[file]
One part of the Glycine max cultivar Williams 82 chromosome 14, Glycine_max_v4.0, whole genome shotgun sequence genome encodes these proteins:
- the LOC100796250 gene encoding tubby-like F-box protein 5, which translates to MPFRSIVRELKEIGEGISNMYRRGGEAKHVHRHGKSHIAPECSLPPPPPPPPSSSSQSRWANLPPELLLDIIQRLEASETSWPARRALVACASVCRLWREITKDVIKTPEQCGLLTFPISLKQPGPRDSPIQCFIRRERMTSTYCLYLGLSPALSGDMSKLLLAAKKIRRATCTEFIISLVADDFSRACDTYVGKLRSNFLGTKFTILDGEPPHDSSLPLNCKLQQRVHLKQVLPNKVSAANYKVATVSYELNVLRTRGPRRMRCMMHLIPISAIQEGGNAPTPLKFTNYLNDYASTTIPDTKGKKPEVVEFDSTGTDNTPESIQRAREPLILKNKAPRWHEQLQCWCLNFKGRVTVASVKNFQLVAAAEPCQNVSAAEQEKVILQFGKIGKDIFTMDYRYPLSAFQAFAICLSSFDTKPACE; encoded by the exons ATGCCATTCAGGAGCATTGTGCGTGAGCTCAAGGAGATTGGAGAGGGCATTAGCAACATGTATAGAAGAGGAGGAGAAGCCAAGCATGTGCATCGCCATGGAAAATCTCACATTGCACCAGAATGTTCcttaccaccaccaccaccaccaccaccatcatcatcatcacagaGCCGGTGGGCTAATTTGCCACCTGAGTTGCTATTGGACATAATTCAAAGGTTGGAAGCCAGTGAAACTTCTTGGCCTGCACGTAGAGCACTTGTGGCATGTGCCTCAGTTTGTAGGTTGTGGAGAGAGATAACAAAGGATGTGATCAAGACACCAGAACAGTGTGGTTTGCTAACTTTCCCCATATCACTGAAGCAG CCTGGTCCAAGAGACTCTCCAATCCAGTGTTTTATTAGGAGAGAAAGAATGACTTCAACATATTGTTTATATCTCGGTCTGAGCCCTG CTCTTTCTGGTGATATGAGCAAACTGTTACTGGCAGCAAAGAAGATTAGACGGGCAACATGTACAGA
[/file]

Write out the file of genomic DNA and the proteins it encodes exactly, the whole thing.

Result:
One part of the Glycine max cultivar Williams 82 chromosome 14, Glycine_max_v4.0, whole genome shotgun sequence genome encodes these proteins:
- the LOC100796250 gene encoding tubby-like F-box protein 5, which translates to MPFRSIVRELKEIGEGISNMYRRGGEAKHVHRHGKSHIAPECSLPPPPPPPPSSSSQSRWANLPPELLLDIIQRLEASETSWPARRALVACASVCRLWREITKDVIKTPEQCGLLTFPISLKQPGPRDSPIQCFIRRERMTSTYCLYLGLSPALSGDMSKLLLAAKKIRRATCTEFIISLVADDFSRACDTYVGKLRSNFLGTKFTILDGEPPHDSSLPLNCKLQQRVHLKQVLPNKVSAANYKVATVSYELNVLRTRGPRRMRCMMHLIPISAIQEGGNAPTPLKFTNYLNDYASTTIPDTKGKKPEVVEFDSTGTDNTPESIQRAREPLILKNKAPRWHEQLQCWCLNFKGRVTVASVKNFQLVAAAEPCQNVSAAEQEKVILQFGKIGKDIFTMDYRYPLSAFQAFAICLSSFDTKPACE; encoded by the exons ATGCCATTCAGGAGCATTGTGCGTGAGCTCAAGGAGATTGGAGAGGGCATTAGCAACATGTATAGAAGAGGAGGAGAAGCCAAGCATGTGCATCGCCATGGAAAATCTCACATTGCACCAGAATGTTCcttaccaccaccaccaccaccaccaccatcatcatcatcacagaGCCGGTGGGCTAATTTGCCACCTGAGTTGCTATTGGACATAATTCAAAGGTTGGAAGCCAGTGAAACTTCTTGGCCTGCACGTAGAGCACTTGTGGCATGTGCCTCAGTTTGTAGGTTGTGGAGAGAGATAACAAAGGATGTGATCAAGACACCAGAACAGTGTGGTTTGCTAACTTTCCCCATATCACTGAAGCAG CCTGGTCCAAGAGACTCTCCAATCCAGTGTTTTATTAGGAGAGAAAGAATGACTTCAACATATTGTTTATATCTCGGTCTGAGCCCTG CTCTTTCTGGTGATATGAGCAAACTGTTACTGGCAGCAAAGAAGATTAGACGGGCAACATGTACAGA